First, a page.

Jewish World Review April 20, 2001/ 27 Nissan, 5761
http://www.jewishworldreview.com -- AT THE White House, I was surprised, and rather appalled, at the slovenly attire of 95 percent of the tourists. People in shorts, flip-flops, ugly t-shirts advertising sports teams or products like "Grandma Millie's Slippery Ribs," sweatpants, halter tops, sneakers and even hair rollers. Granted, both Junior and MUGGER III were fidgeting with their rep ties and blazers, but it seemed to Mrs. M and me that the White House is a cultural cathedral that warrants a certain degree of respect, no matter who the occupant is. If that's old-school, set me up with an 11 a.m. lunch reservation with Jimmy Carter, Bob Dole, Howard Baker and Jerry Ford-although I refuse to applaud them for the toothless op-eds they write for daily newspapers on issues like impeachment, campaign-finance and electoral reform.
The tour was short, but I was transfixed by the portraits (especially those of JFK and James Monroe) and busts of the presidents, the gardens and the cluster of official rooms. Junior was particularly enamored of the picture of William Howard Taft, since he got to remind me-for the 45th time-that Teddy Roosevelt's successor was really the Walrus, not John Lennon or Paul McCartney. It was downright weird when the guide told the well-known story about William Henry Harrison making his long inauguration speech in 1841 without benefit of a topcoat, catching pneumonia and dying a month later, and half the assembled crowd giggled uncontrollably.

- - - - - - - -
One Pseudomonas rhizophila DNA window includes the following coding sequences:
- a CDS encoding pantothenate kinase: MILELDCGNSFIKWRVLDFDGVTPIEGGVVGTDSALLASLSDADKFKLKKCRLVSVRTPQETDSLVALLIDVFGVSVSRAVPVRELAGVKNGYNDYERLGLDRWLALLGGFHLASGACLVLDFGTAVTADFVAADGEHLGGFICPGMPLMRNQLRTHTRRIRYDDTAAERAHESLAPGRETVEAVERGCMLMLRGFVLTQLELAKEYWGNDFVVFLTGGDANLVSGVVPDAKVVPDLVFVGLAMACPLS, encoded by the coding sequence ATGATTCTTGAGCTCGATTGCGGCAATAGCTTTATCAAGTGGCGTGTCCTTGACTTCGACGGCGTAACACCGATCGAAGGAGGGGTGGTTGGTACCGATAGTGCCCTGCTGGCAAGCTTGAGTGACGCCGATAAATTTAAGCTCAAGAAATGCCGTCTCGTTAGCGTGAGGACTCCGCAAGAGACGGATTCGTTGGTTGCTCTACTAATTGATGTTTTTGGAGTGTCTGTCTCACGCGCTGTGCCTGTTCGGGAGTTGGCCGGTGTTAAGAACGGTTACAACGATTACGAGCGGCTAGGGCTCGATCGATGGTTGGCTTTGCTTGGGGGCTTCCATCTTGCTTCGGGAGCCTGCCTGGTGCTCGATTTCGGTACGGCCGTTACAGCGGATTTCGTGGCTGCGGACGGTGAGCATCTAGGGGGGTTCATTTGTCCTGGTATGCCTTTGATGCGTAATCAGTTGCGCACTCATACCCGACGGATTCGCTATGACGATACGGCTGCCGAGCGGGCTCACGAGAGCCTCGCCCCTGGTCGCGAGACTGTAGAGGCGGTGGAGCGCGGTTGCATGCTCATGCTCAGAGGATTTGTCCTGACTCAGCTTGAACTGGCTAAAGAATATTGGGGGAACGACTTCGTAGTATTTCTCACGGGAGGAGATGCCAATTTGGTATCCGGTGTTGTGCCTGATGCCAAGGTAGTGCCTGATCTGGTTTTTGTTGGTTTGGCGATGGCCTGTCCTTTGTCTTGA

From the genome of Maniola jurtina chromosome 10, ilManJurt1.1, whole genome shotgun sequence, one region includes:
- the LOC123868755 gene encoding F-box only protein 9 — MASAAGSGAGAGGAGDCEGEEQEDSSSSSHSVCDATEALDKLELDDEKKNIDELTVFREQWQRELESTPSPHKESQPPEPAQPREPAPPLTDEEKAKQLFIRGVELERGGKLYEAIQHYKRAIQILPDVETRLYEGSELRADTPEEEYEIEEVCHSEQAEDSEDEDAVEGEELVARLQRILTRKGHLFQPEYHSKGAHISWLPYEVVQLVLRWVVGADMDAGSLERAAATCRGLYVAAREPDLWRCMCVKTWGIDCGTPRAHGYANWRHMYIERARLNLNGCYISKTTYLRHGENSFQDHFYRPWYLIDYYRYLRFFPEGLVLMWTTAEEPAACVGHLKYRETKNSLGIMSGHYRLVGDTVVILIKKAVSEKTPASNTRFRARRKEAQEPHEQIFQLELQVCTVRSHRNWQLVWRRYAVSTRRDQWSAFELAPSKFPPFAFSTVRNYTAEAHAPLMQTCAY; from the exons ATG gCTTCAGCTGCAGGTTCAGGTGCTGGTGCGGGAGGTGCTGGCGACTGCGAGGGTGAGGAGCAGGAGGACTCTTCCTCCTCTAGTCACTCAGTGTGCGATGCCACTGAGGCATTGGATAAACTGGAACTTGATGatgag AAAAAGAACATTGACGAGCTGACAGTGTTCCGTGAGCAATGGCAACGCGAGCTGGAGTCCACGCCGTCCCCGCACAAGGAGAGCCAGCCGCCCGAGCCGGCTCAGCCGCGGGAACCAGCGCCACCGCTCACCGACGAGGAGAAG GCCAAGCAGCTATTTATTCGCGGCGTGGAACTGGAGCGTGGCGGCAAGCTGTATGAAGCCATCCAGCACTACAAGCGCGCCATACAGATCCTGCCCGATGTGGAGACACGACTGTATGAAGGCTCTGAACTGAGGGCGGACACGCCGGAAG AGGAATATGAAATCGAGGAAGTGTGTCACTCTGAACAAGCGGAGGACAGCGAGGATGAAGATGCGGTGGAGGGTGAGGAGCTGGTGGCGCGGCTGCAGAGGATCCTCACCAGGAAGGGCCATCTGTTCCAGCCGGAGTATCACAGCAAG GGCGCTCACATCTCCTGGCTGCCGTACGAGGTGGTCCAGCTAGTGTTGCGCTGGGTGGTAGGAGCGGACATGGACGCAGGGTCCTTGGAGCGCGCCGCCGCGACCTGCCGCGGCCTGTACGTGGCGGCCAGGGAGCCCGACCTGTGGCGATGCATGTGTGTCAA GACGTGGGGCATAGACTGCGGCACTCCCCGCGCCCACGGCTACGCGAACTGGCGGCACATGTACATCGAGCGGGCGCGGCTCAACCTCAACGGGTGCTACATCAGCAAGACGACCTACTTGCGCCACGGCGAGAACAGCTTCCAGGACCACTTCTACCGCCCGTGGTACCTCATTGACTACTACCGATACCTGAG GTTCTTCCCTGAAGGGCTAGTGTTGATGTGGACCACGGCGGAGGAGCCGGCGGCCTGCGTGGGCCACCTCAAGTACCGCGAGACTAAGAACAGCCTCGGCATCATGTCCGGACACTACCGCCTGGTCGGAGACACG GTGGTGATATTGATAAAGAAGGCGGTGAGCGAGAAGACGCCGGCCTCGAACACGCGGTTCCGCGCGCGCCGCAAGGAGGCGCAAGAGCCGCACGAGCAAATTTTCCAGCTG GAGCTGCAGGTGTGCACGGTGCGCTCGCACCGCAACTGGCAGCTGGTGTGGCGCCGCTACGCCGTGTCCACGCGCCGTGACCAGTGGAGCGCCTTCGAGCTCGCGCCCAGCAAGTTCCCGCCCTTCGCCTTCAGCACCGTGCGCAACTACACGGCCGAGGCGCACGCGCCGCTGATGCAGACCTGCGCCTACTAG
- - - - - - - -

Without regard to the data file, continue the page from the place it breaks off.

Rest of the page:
Later in the day, while Mrs. M and Junior were off at the Smithsonian-Archie Bunker's favorite chair was a highlight-MUGGER III and I patrolled the streets of Georgetown, slipping in and out of the small bookstores, the boutiques, the antique shops and the giant mall. Georgetown is like an antiseptic Soho. Even though some turf is staked out by a number of well-scrubbed young bums, advertising their alleged battles with AIDS on crudely written cardboard signs, there's little garbage in the streets and no nasty edge at all. I don't share the rest of the country's fixation about New York's inherent rudeness, but the gentler pace in DC is something to behold. For example, I stopped in for a coffee at a luncheonette, and the guy said he'd just turned off the machine, so the cup was on the house.
My six-year-old's favorite stop, by far, was Comics and Beyond, where they stocked a zany shelf of Japanese action figures, and he spent about half an hour chewing the fat with a worker, who was garbed in a long-sleeved Superman shirt, about the PlayStation game Mega Man.
On the same strip of M St. we found Watch World, where a young woman
was of enormous help in guiding the boys to the "right" digital
accessories. Junior was set on a powder-blue Baby-G number, which I had
a real problem with, because of the name. She assured us-and I'm
convinced she didn't do so just to make a sale-that Baby-G is a "hot"
brand, but that blue wouldn't do for a boy. So they both got black
watches. Whether or not this line is "in" or "out" in Manhattan I have
no idea, not being a regular reader of Lucky or the back 75 percent of
New York, but the boys were happy. At one point on this walk, they
wanted ice cream, and to my horror we ended up at a Ben & Jerry's, the
first time I've ever patronized any of the chain's outlets. What the
hell, I figured, we were in Bush's town, so a little bit of twisted
Vermont socialism with huge dollar signs wouldn't leave traumatic blots
on their impressionable